Mr Darcy, Vampyre coverVic gives this book One and 1/2 fangs out of four fangs, mostly for trying, for as a travel log the book is quite satisfying. Read the other reviews here:

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colin darcy as vampireInquiring readers,

Mr. Darcy, Vampyre by Amanda Grange took me one month to read. For 200 pages the interminable plot seemed to twist in endless slow circles, like flotsam in the wide Sargasso Sea, before true vampyric action began. Mrs. Darcy’s (nee Bennet’s) letters, recently uncovered in a dusty attic, illuminate what actually transpired in her mind as she traveled from castle to castle during her honeymoon. Her first letter to her sister Jane can be found in the post below, or in this link. Her third letter can be read at this link. Here then, is the second of three installments. So much hoopla has surrounded this highly anticipated novel, that I felt it incumbent upon me to share all three of Lizzie’s letters.

My dearest Jane,

I must be going mad, for inexplicably I find myself living a life I would never have chosen inside a book entitled Mr. Darcy, Vampyre. First, the author, Ms Grange, has got my character wrong. Had Mr. Darcy announced before our wedding that he was planning to take me on a Grand Tour of the Continent instead of a proper honeymoon, I would have delicately persuaded him to take me to Pemberley, for it was inside that grand edifice that I expected to be fully made his bride! Instead, we have been wandering over Swiss hill and Italian dale on an aimless journey, with Mr. Darcy disappearing at the most inopportune moments. For 200 pages I have been consorting with strangers for whom I care not one whit. One even let slip that she believes she is 500 years old, at which point I heard the cuckoo clock strike thirteen times.

Jane, I am most perplexed at my husband’s continued lack of “amore”. He gives me “looks”, not of the yearning variety either, but simply “looks.” Having observed barnyard animals and their straightforward approach to reproduction, I have a good notion of where my wifely duty lies (for as we both know our parents were sadly lacking in educating us on this topic), and I know that begetting an heir requires more than merely looking. Thus I was as all prepared to shut my eyes and think of England as Mr. Darcy had his wicked way with me, but Ms. Grange has my Fitzwilliam shirking his husbandly responsibilities! In fact, I feel as if I’m trapped inside a book whose plot seems to have no point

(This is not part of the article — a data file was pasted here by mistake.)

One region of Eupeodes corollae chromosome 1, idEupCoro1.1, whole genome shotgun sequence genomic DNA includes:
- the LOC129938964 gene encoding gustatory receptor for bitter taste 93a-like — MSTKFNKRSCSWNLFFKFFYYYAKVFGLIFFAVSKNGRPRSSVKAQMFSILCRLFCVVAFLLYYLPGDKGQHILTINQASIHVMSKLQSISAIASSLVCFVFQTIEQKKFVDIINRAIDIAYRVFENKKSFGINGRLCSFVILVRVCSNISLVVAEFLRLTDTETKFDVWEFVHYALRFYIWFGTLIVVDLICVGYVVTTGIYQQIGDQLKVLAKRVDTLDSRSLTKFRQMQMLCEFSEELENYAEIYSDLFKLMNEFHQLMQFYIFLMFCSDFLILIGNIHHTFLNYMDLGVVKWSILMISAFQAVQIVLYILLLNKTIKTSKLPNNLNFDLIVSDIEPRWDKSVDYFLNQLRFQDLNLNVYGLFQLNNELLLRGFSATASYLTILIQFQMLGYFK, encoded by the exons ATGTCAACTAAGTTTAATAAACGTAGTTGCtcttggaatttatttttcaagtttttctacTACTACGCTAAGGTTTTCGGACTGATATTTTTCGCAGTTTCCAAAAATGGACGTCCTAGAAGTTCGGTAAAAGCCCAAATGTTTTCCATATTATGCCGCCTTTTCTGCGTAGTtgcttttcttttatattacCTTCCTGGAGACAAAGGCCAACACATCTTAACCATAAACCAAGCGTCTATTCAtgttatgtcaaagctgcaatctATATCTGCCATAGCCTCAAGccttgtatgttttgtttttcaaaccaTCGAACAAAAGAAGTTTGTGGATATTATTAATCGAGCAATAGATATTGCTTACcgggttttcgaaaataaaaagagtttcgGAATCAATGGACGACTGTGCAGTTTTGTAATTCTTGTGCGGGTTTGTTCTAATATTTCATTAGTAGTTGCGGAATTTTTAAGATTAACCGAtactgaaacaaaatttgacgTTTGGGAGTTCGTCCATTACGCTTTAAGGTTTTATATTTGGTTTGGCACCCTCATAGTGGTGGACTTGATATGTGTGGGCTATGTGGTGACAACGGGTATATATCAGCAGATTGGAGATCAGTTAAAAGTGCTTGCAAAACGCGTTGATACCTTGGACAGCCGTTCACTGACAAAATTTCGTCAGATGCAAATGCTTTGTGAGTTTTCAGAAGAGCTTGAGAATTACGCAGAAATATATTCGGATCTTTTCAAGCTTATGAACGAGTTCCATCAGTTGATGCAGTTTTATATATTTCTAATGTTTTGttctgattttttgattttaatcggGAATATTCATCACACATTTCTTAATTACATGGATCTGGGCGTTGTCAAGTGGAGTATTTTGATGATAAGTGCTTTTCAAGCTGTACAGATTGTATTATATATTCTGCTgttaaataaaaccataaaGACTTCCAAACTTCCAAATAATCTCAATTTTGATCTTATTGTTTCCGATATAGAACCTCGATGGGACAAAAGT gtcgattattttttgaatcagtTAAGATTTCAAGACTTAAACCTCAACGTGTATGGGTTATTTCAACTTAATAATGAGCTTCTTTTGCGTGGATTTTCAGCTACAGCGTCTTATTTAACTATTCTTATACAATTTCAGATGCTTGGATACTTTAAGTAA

I’ve had so much alone time on my hands that, as with Father’s study, I’ve spent hours in my husband’s Venetian library pouring over his enormous collection of books. He seems to have a strange fixation with vampyres, owning dozens of ancient, well-thumbed tomes containing vivid descriptions of immortal beings who must suck the blood of humans to survive. Does Mr. Darcy believe he is a vampyre, as the title of Ms. Grange’s book suggests? If so, is this the reason why he has been avoiding me? But of course this could not be so! For I’m as hot blooded a woman as they come, and what self-respecting vampyre could resist the rich red corpuscles pulsing through my blue veins? I have one bulging vein on my left wrist that is particularly tempting, not to mention those  that lie close to the surface of my neck. The ancient books also describe vampyres as suffering mightily from internal struggles, for they are doomed to kill those they love or turn them into vampyres, but frankly, the biggest struggle Mr. Darcy has demonstrated in this novel thus far is deciding on whether to join me for dinner  and …

Pray, is that a noise coming from the corridor? I must lay my quill aside, for perhaps it is my husband finally coming to claim my virginal self.

Mr Darcy, Vampyre coverAdieu for now! Your ever hopeful sister,


  • Living Girl Reads suggests that Henry Crawford, predatory male that he is, would have made a better vampyre. What think you?